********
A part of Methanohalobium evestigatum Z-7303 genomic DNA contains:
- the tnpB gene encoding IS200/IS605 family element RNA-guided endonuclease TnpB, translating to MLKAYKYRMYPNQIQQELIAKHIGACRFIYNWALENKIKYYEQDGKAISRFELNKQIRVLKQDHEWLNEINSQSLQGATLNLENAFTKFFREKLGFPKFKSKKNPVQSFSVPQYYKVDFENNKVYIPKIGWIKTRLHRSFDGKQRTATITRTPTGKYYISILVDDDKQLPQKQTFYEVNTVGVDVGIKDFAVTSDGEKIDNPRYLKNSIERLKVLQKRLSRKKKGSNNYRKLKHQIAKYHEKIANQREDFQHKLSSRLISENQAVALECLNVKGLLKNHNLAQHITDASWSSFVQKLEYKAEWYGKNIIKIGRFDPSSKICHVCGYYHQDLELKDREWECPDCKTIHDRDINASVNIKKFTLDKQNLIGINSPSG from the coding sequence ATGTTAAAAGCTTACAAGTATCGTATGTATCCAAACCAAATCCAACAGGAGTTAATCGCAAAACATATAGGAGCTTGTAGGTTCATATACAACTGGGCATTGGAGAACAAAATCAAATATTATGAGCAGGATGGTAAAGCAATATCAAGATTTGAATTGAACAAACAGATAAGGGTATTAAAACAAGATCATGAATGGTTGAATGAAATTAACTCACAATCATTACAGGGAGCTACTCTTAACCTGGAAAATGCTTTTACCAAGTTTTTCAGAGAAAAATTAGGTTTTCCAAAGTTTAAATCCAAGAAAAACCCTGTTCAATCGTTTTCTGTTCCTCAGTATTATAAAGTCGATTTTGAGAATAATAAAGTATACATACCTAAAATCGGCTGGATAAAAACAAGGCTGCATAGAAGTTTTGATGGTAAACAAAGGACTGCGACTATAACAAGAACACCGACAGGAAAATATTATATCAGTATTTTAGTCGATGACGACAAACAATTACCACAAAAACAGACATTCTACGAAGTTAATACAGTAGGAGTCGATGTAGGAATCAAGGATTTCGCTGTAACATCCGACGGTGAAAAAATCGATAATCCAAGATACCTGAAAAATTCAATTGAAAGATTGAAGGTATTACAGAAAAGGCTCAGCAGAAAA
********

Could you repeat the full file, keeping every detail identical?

A part of Methanohalobium evestigatum Z-7303 genomic DNA contains:
- the tnpB gene encoding IS200/IS605 family element RNA-guided endonuclease TnpB, translating to MLKAYKYRMYPNQIQQELIAKHIGACRFIYNWALENKIKYYEQDGKAISRFELNKQIRVLKQDHEWLNEINSQSLQGATLNLENAFTKFFREKLGFPKFKSKKNPVQSFSVPQYYKVDFENNKVYIPKIGWIKTRLHRSFDGKQRTATITRTPTGKYYISILVDDDKQLPQKQTFYEVNTVGVDVGIKDFAVTSDGEKIDNPRYLKNSIERLKVLQKRLSRKKKGSNNYRKLKHQIAKYHEKIANQREDFQHKLSSRLISENQAVALECLNVKGLLKNHNLAQHITDASWSSFVQKLEYKAEWYGKNIIKIGRFDPSSKICHVCGYYHQDLELKDREWECPDCKTIHDRDINASVNIKKFTLDKQNLIGINSPSG from the coding sequence ATGTTAAAAGCTTACAAGTATCGTATGTATCCAAACCAAATCCAACAGGAGTTAATCGCAAAACATATAGGAGCTTGTAGGTTCATATACAACTGGGCATTGGAGAACAAAATCAAATATTATGAGCAGGATGGTAAAGCAATATCAAGATTTGAATTGAACAAACAGATAAGGGTATTAAAACAAGATCATGAATGGTTGAATGAAATTAACTCACAATCATTACAGGGAGCTACTCTTAACCTGGAAAATGCTTTTACCAAGTTTTTCAGAGAAAAATTAGGTTTTCCAAAGTTTAAATCCAAGAAAAACCCTGTTCAATCGTTTTCTGTTCCTCAGTATTATAAAGTCGATTTTGAGAATAATAAAGTATACATACCTAAAATCGGCTGGATAAAAACAAGGCTGCATAGAAGTTTTGATGGTAAACAAAGGACTGCGACTATAACAAGAACACCGACAGGAAAATATTATATCAGTATTTTAGTCGATGACGACAAACAATTACCACAAAAACAGACATTCTACGAAGTTAATACAGTAGGAGTCGATGTAGGAATCAAGGATTTCGCTGTAACATCCGACGGTGAAAAAATCGATAATCCAAGATACCTGAAAAATTCAATTGAAAGATTGAAGGTATTACAGAAAAGGCTCAGCAGAAAA